Ira Glass, the radio host who became a podcast pioneer who became a movie producer, says the past few years have been a boon for podcast advertising. In fact, he said, the podcast for his hit show, This American Life, now makes more money through advertising than the actual radio show does.
Speaking on the final day of South by Southwest Interactive in Austin, Texas, Glass said CPMs sometimes reach $50 to $60 for ads during the podcast of the popular radio show he started two decades ago.
"It's crazy; it's amazing," Glass said. "It's unbelievable. It's boom time. It's a bubble!"
Asked if he thinks the podcasting bubble is actually going to burst, Glass said yes, but hopefully not for a while.
"I don't know, hopefully not very soon," he said. "But of course, like, audio—really? That's going to be No. 1? When virtual reality headsets come in, we're going to be listening to audio?"
While the promise of virtual reality is a hot topic in 2016, brands experimenting in the space say the technology still has to scale before it becomes mainstream. Meanwhile, Internet brands like MailChimp and Amazon, along with plenty of startups, have been successfully pursuing new audiences through podcasts.
According to estimates from ZenithOptimedia, ad spending on podcasts in the U.S. could hit $35.1 million in 2016. That's only 0.06 percent of all digital ad spending, but some say that estimate is low and that it could go as high as $50 million this year.
It's been two years since Glass decided to move This American Life away from its partnership with Public Radio International in favor of independent distribution. Since then, he also has launched other successful podcasts such as Serial, which is currently in its second season after a wildly successful Season 1. He said it took four years to get 1 million people listening to This American Life, but Serial broke the milestone in just four weeks. It currently draws 10.7 million downloads for every episode, according to Glass.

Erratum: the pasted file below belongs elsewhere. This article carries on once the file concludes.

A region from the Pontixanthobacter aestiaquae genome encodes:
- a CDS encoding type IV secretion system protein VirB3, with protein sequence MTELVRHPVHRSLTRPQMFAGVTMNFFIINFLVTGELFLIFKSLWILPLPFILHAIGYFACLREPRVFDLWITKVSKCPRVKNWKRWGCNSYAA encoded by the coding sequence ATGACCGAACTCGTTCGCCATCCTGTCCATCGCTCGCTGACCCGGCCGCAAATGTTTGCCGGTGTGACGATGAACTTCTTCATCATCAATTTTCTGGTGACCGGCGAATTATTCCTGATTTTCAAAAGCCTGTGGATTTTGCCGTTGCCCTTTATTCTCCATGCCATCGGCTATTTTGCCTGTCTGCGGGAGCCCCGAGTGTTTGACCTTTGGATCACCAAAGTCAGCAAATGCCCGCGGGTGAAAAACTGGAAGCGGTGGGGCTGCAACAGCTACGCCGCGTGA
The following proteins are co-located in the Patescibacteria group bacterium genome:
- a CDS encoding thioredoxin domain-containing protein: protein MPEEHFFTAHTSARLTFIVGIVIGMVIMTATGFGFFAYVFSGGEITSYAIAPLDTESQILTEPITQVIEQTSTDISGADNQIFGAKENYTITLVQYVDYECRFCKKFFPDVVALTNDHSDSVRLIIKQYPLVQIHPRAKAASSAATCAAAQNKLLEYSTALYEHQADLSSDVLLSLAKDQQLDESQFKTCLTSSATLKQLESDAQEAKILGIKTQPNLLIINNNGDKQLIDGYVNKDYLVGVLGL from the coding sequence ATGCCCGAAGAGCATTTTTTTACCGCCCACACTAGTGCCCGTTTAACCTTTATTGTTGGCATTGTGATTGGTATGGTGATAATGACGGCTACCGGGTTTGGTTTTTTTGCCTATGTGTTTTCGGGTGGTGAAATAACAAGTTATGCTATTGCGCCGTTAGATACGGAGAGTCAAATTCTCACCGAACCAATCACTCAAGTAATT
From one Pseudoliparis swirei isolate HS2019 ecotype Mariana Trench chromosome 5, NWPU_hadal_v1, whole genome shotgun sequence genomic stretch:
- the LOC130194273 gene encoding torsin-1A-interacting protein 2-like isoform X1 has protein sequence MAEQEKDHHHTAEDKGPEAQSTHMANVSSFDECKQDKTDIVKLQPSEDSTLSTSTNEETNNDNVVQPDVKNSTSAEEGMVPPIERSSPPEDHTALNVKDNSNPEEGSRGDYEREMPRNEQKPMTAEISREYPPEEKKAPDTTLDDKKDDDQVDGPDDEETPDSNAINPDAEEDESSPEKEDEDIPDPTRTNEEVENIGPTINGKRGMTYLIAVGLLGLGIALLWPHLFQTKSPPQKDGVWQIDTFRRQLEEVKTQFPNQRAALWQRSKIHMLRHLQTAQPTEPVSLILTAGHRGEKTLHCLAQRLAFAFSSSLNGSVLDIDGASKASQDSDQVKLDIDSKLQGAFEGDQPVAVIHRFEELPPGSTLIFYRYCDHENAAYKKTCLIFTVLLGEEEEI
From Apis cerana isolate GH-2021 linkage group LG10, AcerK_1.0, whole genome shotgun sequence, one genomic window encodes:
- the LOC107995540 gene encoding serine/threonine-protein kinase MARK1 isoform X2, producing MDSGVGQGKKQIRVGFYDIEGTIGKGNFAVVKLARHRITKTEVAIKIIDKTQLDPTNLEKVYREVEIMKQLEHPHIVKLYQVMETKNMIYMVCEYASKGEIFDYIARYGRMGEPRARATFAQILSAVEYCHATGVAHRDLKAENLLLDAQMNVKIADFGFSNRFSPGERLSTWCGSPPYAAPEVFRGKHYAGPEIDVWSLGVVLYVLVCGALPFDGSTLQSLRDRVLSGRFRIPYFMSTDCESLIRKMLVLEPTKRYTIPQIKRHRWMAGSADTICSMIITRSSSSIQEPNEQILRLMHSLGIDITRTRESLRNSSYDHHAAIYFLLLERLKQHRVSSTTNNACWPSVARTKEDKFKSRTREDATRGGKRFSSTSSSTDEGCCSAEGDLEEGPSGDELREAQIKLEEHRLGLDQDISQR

That kind of growth, he said, has allowed his team to spend more time on stories, putting reporters in the field for longer periods of time.
"Basically, really serious journalism people are having such trouble surviving," Glass said. "And then, weirdly, it's like we happen to be holding the winning ticket, and then suddenly because of podcasting, we have all this money and can do investigative reporting and can do things like stage a musical with Lin-Manuel Miranda."
Glass attributed some of the growth of shows like Serial to technological advances that give listeners better access to podcasts. The same month as Serial's debut in 2014, Apple debuted its preinstalled podcast app on the iPhone.
Now, Glass and his staff are trying to move ahead of the current technology by investing in ways to help audio go viral like videos, photos and text. He said he wants listeners to be able to select a 15-second audio clip that can be shared across various platforms.
"We realized that audio would do way better in social media if you could share it better," he said.